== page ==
Neonatal gut and respiratory microbiota: coordinated development through time and space (2018): "community state types of any one body site was highly predictive of the CSTs at other body sites. Findings suggest that early microbiota is shaped by neonatal innate and adaptive developmental responses"

"breastfeeding duration in early life and pre-school dietary lifestyle correlated with the composition and functional competences of the gut microbiota in the children at school age (6–9 years of age). Our work highlights the persistent effects of breastfeeding duration and pre-school dietary lifestyle". Impact of early events and lifestyle on the gut microbiota and metabolic phenotypes in young school-age children (2019):


"the dominant taxa residing in the gut do not share their niche habitats with the abundant microbiota in the surrounding environment [...], complex gut microbiota could not be simple reflections of environmental microbiota. We further conclude that microbial changes in ontogenesis can be independent of the effects of dietary shifts " (2018):

Diet and other environmental factors shape the bacterial communities of fish gut in an eutrophic lake (2018): "fish harbored specific groups of bacteria that do not completely reflect the microbiota of the environment or prey"


Researchers at Umeå university in Sweden have published a new study showing that the gut bacteria can carry information of past experiences of an altered environment from parents to offspring. Eggs and sperm are not the only information carriers from one generation to the next. "The gut microbiome participates in transgenerational inheritance of low temperature responses in Drosophila melanogaster (2018)" -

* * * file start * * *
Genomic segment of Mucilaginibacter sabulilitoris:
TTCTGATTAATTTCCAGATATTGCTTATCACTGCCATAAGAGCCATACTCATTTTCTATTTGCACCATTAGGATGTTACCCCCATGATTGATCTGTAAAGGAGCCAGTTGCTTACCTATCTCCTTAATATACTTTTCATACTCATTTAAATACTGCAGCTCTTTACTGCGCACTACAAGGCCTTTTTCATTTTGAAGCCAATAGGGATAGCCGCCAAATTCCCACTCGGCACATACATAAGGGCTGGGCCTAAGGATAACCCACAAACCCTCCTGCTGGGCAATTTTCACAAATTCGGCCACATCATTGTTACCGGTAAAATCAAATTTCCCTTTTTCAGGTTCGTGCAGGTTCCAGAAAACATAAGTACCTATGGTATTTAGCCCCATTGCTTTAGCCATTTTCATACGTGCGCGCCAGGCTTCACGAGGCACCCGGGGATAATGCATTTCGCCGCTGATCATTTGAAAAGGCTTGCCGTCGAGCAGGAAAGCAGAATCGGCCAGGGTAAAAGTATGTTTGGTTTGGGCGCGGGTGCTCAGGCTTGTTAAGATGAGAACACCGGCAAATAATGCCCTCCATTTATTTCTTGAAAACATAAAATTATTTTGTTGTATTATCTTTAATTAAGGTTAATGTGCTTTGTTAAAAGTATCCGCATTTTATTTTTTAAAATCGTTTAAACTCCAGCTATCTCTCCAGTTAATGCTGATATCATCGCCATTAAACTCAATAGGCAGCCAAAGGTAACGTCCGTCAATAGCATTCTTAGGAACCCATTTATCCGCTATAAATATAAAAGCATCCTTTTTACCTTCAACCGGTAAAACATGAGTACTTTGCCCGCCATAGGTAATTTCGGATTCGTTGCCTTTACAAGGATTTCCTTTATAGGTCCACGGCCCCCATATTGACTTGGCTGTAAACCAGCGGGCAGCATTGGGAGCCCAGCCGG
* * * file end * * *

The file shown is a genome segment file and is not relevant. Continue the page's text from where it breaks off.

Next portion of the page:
Placental microbiome:

Well-to-Well Contamination as an Additional Confounder in Microbiome Sequence Analyses. "This finding has profound importance in the field, as many current techniques to “decontaminate” a data set simply rely on an assumption that microbial reads found in blanks are contaminants from “outside,” namely, the reagents or consumables". June 2019. Study. Commentary.

Article: Could baby’s first bacteria take root before birth? The womb was thought to be sterile, but some scientists argue that it’s where the microbiome begins. (2018):

Microbiome in normal and pathological pregnancies: A literature overview (2018): "We present data suggesting that, contrary to traditional understanding, the placenta is not sterile but has a microbial community. Several factors influence the bacterial profile of these women and may explain, at least in part, some of the discrepant findings between studies. Many factors, including genetics, BMI, ethnicity, diet, the use of antibiotics, and environmental conditions, may influence the bacterial profile of pregnant women and help explain some discrepancies in results."

Commentary: Uterine Microbiota: Residents, Tourists, or Invaders? (2018): - includes semen as a transmitter of microbes.

Initial microbial community of the neonatal stomach immediately after birth (2018): "Total microbial content was low in many samples, with a substantial number sharing taxonomic composition with negative controls. qPCR targeting the 16S rRNA gene showed that infants delivered vaginally had a higher microbial load than infants delivered by C-section. Samples from many infants had low microbial load near the edge of the detection limit."